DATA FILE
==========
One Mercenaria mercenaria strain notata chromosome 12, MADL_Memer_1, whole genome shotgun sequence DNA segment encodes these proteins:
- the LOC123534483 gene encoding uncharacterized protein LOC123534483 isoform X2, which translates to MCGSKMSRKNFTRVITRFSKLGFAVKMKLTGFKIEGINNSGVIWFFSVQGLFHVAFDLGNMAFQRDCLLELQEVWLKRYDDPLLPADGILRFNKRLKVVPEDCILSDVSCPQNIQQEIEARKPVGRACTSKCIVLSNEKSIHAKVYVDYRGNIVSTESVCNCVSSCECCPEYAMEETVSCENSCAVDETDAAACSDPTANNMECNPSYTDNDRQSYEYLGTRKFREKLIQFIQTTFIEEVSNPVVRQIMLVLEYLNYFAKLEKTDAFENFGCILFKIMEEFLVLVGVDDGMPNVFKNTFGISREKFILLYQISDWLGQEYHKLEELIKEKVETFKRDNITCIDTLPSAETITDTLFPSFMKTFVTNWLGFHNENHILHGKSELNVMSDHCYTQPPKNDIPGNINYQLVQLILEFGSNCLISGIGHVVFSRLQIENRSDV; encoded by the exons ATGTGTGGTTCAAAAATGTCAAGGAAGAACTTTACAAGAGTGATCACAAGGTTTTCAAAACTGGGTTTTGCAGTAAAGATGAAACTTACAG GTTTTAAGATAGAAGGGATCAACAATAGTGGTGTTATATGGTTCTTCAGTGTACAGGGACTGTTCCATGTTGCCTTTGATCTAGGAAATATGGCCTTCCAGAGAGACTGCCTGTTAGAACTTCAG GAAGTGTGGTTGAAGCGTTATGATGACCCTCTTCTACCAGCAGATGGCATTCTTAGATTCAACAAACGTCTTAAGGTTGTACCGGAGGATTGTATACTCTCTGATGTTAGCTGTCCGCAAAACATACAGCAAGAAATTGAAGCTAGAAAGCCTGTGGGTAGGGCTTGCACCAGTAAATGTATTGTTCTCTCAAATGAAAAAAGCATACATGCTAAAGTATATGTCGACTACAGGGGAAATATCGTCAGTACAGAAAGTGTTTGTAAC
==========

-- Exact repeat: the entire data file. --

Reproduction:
One Mercenaria mercenaria strain notata chromosome 12, MADL_Memer_1, whole genome shotgun sequence DNA segment encodes these proteins:
- the LOC123534483 gene encoding uncharacterized protein LOC123534483 isoform X2, which translates to MCGSKMSRKNFTRVITRFSKLGFAVKMKLTGFKIEGINNSGVIWFFSVQGLFHVAFDLGNMAFQRDCLLELQEVWLKRYDDPLLPADGILRFNKRLKVVPEDCILSDVSCPQNIQQEIEARKPVGRACTSKCIVLSNEKSIHAKVYVDYRGNIVSTESVCNCVSSCECCPEYAMEETVSCENSCAVDETDAAACSDPTANNMECNPSYTDNDRQSYEYLGTRKFREKLIQFIQTTFIEEVSNPVVRQIMLVLEYLNYFAKLEKTDAFENFGCILFKIMEEFLVLVGVDDGMPNVFKNTFGISREKFILLYQISDWLGQEYHKLEELIKEKVETFKRDNITCIDTLPSAETITDTLFPSFMKTFVTNWLGFHNENHILHGKSELNVMSDHCYTQPPKNDIPGNINYQLVQLILEFGSNCLISGIGHVVFSRLQIENRSDV; encoded by the exons ATGTGTGGTTCAAAAATGTCAAGGAAGAACTTTACAAGAGTGATCACAAGGTTTTCAAAACTGGGTTTTGCAGTAAAGATGAAACTTACAG GTTTTAAGATAGAAGGGATCAACAATAGTGGTGTTATATGGTTCTTCAGTGTACAGGGACTGTTCCATGTTGCCTTTGATCTAGGAAATATGGCCTTCCAGAGAGACTGCCTGTTAGAACTTCAG GAAGTGTGGTTGAAGCGTTATGATGACCCTCTTCTACCAGCAGATGGCATTCTTAGATTCAACAAACGTCTTAAGGTTGTACCGGAGGATTGTATACTCTCTGATGTTAGCTGTCCGCAAAACATACAGCAAGAAATTGAAGCTAGAAAGCCTGTGGGTAGGGCTTGCACCAGTAAATGTATTGTTCTCTCAAATGAAAAAAGCATACATGCTAAAGTATATGTCGACTACAGGGGAAATATCGTCAGTACAGAAAGTGTTTGTAAC